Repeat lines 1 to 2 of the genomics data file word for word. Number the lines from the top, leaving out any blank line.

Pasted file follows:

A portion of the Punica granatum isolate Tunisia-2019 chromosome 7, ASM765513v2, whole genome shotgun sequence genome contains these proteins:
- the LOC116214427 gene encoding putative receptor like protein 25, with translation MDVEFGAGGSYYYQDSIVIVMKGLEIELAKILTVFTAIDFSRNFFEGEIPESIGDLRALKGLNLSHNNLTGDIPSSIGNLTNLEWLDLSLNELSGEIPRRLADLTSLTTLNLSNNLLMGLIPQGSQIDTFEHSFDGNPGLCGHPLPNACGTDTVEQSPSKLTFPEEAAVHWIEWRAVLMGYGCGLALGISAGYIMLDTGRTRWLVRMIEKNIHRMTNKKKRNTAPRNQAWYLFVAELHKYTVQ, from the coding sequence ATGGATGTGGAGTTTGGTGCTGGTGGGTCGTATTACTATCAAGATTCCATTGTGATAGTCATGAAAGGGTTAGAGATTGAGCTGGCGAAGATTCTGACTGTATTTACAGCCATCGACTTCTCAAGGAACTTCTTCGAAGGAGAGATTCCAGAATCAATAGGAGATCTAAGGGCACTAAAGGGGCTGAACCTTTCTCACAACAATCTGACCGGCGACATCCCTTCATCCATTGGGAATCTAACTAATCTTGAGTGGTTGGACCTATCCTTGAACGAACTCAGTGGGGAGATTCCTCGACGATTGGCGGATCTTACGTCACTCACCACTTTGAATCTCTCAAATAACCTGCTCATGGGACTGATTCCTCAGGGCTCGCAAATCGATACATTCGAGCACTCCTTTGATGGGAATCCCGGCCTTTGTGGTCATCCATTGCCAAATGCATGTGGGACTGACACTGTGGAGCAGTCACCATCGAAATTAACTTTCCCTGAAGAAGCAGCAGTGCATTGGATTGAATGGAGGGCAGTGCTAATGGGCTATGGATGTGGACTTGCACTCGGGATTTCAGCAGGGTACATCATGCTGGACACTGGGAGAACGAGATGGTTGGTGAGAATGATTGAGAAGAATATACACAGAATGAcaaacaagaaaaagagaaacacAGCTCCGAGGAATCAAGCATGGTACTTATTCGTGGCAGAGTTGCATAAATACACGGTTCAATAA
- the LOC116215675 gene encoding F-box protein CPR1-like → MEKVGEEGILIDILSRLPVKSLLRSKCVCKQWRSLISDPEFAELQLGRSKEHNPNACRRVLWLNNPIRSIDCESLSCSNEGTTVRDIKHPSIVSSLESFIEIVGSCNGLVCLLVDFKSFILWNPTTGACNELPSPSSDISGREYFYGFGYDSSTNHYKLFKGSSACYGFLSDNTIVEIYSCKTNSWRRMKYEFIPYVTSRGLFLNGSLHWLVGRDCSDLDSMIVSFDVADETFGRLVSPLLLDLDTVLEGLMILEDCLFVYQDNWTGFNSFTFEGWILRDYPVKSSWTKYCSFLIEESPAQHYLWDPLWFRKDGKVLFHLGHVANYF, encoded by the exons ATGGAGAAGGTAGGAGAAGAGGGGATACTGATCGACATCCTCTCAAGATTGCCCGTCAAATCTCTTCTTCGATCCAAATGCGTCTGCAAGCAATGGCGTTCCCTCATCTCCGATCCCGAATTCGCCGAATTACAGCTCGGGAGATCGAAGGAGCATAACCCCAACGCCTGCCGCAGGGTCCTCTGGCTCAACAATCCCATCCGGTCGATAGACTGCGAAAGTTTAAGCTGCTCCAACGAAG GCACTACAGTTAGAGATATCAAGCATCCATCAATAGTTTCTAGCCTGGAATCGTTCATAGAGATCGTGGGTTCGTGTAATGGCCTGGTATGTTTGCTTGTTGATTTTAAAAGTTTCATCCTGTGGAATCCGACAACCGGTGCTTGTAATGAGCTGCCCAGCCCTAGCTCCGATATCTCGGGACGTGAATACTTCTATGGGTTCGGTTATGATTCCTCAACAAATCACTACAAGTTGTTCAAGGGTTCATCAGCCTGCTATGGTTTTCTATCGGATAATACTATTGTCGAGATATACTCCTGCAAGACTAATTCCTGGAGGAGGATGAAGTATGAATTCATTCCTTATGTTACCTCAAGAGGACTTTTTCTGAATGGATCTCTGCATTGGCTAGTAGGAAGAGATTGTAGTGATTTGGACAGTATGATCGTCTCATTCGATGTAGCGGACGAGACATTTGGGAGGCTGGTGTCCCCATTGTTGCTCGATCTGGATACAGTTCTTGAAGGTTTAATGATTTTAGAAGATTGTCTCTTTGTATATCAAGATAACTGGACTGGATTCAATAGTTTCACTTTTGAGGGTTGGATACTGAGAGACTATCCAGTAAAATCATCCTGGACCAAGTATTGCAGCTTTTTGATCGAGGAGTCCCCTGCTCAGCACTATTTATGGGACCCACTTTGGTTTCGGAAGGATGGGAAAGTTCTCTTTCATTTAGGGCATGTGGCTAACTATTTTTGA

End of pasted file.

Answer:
A portion of the Punica granatum isolate Tunisia-2019 chromosome 7, ASM765513v2, whole genome shotgun sequence genome contains these proteins:
- the LOC116214427 gene encoding putative receptor like protein 25, with translation MDVEFGAGGSYYYQDSIVIVMKGLEIELAKILTVFTAIDFSRNFFEGEIPESIGDLRALKGLNLSHNNLTGDIPSSIGNLTNLEWLDLSLNELSGEIPRRLADLTSLTTLNLSNNLLMGLIPQGSQIDTFEHSFDGNPGLCGHPLPNACGTDTVEQSPSKLTFPEEAAVHWIEWRAVLMGYGCGLALGISAGYIMLDTGRTRWLVRMIEKNIHRMTNKKKRNTAPRNQAWYLFVAELHKYTVQ, from the coding sequence ATGGATGTGGAGTTTGGTGCTGGTGGGTCGTATTACTATCAAGATTCCATTGTGATAGTCATGAAAGGGTTAGAGATTGAGCTGGCGAAGATTCTGACTGTATTTACAGCCATCGACTTCTCAAGGAACTTCTTCGAAGGAGAGATTCCAGAATCAATAGGAGATCTAAGGGCACTAAAGGGGCTGAACCTTTCTCACAACAATCTGACCGGCGACATCCCTTCATCCATTGGGAATCTAACTAATCTTGAGTGGTTGGACCTATCCTTGAACGAACTCAGTGGGGAGATTCCTCGACGATTGGCGGATCTTACGTCACTCACCACTTTGAATCTCTCAAATAACCTGCTCATGGGACTGATTCCTCAGGGCTCGCAAATCGATACATTCGAGCACTCCTTTGATGGGAATCCCGGCCTTTGTGGTCATCCATTGCCAAATGCATGTGGGACTGACACTGTGGAGCAGTCACCATCGAAATTAACTTTCCCTGAAGAAGCAGCAGTGCATTGGATTGAATGGAGGGCAGTGCTAATGGGCTATGGATGTGGACTTGCACTCGGGATTTCAGCAGGGTACATCATGCTGGACACTGGGAGAACGAGATGGTTGGTGAGAATGATTGAGAAGAATATACACAGAATGAcaaacaagaaaaagagaaacacAGCTCCGAGGAATCAAGCATGGTACTTATTCGTGGCAGAGTTGCATAAATACACGGTTCAATAA